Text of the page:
Most of the manufacturing industries have a certain amount of stock, i.e., material, unfinished product, finished product and so on, in various location in the production process. By this reason, even in production stop due to an earthquake, it is possible to supply products to the market by consuming the stock. On the other hand, for the reason that it is economically disadvantageous to have a stock, there is a necessity for a rational measure in deciding the amount of stock to be kept. Based on above-mentioned circumstances, the authors introduced stock in a production process, and evaluated effect of improving the recovery curve by stock consumption by means of probability theory in the previous paper (Matsumoto and Nakamura 2016). However, the study of required stock amount and simultaneous consumption of multiple stock have been left as a future study. In this paper, firstly we show the definition and evaluation method of the recovery curve and then propose a method that can be more simply evaluates recovery curve by decomposing a production process into series systems. Finally we propose a method that can consider the effect of the stock by applying stand-by redundant system. Amount of required stock in addition to the simultaneous consumption and priority in the case of the multiple stock in a production process are discussed. Furthermore, applicability of the proposed method is examined by example of a production process. Assuming a production process of a chemical plant which produces six products, amount of the stock consumption and improving effect to the recovery curve by stock were evaluated. The following results were obtained: · Stock can be modeled as a stand-by redundant system. · On series system, if the stock is inexhaustible, effect of stock is determined by the stock which located in the most downstream of the production process and does not depend on upstream-side-stock. · In the evaluation of the recovery curve, effect of stock is obtained by adding the stock consumption to the amount of production without stock. And the stock consumption is obtained by subtracting the amount of production without stock from that with stock. · If there are multiple stock in the series system, the upstream-side-stock consumption event is a subset of the downstream-side-stock consumption event. · By consuming the upstream-side-stock preferentially, balanced (It does not concentrate consumption to a particular stock) stock consumption can be achievable. The proposed method can be applied to the case that stock performs an important function such as water and gas supply system, water supply and drainage system of the building in addition to the manufacturing industry. Future study is to enhance the versatility of the proposed method. In addition, in this article, it does not mention the problems such as cost by having the stock and the damage correlation between components. Therefore, they are also a topic for future study.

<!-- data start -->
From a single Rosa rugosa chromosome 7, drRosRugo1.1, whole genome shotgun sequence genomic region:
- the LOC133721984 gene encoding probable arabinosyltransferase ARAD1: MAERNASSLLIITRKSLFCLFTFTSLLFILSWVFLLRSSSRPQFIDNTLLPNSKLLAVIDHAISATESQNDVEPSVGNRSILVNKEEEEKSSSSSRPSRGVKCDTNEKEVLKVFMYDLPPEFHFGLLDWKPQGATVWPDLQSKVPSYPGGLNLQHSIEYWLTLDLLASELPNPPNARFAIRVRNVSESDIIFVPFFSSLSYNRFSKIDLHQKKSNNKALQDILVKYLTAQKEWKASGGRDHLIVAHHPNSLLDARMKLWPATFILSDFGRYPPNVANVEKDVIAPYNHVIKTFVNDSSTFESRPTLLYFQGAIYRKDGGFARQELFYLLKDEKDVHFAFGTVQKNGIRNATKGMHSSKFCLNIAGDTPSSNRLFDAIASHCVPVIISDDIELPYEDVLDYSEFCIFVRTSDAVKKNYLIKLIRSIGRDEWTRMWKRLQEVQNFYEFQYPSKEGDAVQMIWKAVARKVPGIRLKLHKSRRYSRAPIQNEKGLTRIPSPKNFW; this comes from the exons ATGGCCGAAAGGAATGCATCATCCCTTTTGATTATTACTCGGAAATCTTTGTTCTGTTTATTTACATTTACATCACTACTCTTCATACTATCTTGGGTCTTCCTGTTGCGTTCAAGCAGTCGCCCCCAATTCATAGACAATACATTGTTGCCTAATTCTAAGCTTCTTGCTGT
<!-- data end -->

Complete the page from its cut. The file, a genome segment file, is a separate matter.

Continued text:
When large-scale earthquake disasters occur, the damage tends to impact elderly people more significantly than younger people. Generally speaking, as people age, they become physically and mentally weaker, and their risk of death increases. The results of previous studies show that the death toll following earthquake disasters was influenced by age and gender of the population of a given disaster area, but that influence has not been quantitatively assessed. In this paper, we evaluate human damage as being a calculation formula based on the age structure of the population of a large-scale earthquake disaster area. We showed the death risk for each age group by quantitatively assessing the distribution of the death rate after having made disaster area population clear. The distribution of the dead is expressed as a formula, using age distribution based on past results. We examined the distributions of the dead for six earthquakes: the 1948 Fukui earthquake, the 1983 Central Sea of Japan earthquake, the 1993 earthquake off the southwest coast of Hokkaido, the 1995 Kobe earthquake, the 2004 Niigata earthquake, and the 2011 Great East Japan Earthquake. We found that the death toll correlates with age in cases of large-scale earthquakes, and the total expected death toll of future earthquakes was calculated using current population data. We applied this formula to the case of a hypothetical Tokyo inland quake. The death toll of a given earthquake varies according to the type and scale of the earthquake. Various factors influence how the death toll is determined. The formulae for predicting death toll based on either type or scale have been proposed by a couple of researchers so far. In this paper, we applied the death toll prediction formula proposed by Yutaka Ohta in 1983. The human damage data in the event of a large-scale earthquake disaster is provided as follows. (1) There is an obvious correlation between the age structure of the disaster area population and the death toll. The incidence rate of the dead represents the tendency of the death toll in each age group. (2) We precisely evaluated the death risk quantitatively, independently expressing the numbers in each age group. (3) The death risk differs depending on the type of quake. Two types of damage are expressed in the following formulas: Earthquake with heavy structural damage: αD=3.511×10-11X6-1.323×10-8X5+2.152×10-6X4-1.36×10-4X3+3.79×10-3X2-4.603×10-2X+0.741 Earthquake with heavy tsunami damage: αD=2.424×10-10X6-5.744×10-8X5+4.848×10-6X4-1.75×10-4X3+3.177×10-3X2-2.884×10-2X+0.4 (4) Based on our trial calculation of the potential death toll of a future Tokyo inland quake, it is necessary to consider changes to the age structure of the population in Tokyo.